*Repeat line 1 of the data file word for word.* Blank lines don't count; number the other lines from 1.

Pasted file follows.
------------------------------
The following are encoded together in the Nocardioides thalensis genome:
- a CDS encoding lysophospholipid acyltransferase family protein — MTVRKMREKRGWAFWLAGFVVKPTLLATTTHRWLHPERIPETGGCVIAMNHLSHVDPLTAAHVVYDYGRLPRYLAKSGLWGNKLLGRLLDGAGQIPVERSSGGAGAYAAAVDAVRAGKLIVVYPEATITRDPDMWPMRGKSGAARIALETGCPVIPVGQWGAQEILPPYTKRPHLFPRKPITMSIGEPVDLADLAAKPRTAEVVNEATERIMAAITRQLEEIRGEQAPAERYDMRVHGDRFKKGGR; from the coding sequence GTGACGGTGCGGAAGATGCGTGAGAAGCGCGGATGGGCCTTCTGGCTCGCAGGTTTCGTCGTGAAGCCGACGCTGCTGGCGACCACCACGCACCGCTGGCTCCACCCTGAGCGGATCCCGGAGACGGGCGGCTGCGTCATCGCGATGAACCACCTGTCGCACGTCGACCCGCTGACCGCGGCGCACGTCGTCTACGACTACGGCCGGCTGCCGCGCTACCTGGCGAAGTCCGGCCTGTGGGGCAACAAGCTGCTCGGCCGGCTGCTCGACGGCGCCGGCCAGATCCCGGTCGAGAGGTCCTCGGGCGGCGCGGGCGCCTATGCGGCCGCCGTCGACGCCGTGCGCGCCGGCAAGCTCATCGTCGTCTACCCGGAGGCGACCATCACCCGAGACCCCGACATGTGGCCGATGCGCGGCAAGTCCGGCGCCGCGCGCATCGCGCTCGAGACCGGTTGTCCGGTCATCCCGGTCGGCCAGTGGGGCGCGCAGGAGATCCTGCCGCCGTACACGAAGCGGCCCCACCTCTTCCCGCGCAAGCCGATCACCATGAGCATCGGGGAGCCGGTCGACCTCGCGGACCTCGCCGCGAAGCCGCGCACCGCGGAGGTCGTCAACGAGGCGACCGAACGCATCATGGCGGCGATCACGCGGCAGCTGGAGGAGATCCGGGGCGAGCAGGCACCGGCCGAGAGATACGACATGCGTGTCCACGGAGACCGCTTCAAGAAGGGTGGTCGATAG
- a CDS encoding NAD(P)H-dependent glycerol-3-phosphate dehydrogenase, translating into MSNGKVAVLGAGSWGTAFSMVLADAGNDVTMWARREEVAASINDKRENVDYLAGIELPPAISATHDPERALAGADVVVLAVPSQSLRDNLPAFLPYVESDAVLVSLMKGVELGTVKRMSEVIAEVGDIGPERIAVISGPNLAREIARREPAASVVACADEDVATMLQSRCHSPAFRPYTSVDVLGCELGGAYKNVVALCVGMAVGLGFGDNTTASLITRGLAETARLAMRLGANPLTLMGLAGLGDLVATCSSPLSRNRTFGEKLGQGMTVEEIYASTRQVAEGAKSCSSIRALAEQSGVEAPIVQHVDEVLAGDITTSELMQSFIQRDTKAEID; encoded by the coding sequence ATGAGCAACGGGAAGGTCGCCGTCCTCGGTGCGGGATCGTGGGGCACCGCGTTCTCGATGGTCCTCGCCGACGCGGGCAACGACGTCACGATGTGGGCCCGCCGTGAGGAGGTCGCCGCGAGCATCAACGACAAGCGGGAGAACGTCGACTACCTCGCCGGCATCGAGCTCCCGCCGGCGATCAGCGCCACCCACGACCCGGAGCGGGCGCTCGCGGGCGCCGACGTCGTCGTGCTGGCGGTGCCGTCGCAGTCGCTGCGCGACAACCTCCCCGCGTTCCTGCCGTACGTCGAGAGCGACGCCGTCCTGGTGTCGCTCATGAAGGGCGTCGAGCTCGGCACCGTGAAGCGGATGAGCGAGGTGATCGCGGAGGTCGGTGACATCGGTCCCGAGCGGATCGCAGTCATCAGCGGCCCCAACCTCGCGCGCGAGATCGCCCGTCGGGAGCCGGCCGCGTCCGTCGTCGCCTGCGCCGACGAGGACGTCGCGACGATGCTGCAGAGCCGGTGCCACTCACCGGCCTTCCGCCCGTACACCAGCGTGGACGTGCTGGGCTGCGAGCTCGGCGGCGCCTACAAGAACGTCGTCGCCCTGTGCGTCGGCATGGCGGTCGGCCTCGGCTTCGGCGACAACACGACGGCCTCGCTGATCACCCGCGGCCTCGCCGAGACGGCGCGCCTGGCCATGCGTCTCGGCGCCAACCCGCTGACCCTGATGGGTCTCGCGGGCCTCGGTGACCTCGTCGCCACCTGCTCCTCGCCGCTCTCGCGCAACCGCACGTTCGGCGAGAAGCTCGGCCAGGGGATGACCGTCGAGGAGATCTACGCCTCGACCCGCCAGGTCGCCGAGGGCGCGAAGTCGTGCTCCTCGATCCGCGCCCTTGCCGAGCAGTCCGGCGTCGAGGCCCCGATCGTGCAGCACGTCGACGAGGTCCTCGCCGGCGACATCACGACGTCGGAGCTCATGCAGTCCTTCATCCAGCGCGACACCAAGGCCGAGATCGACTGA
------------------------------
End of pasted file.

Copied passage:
The following are encoded together in the Nocardioides thalensis genome: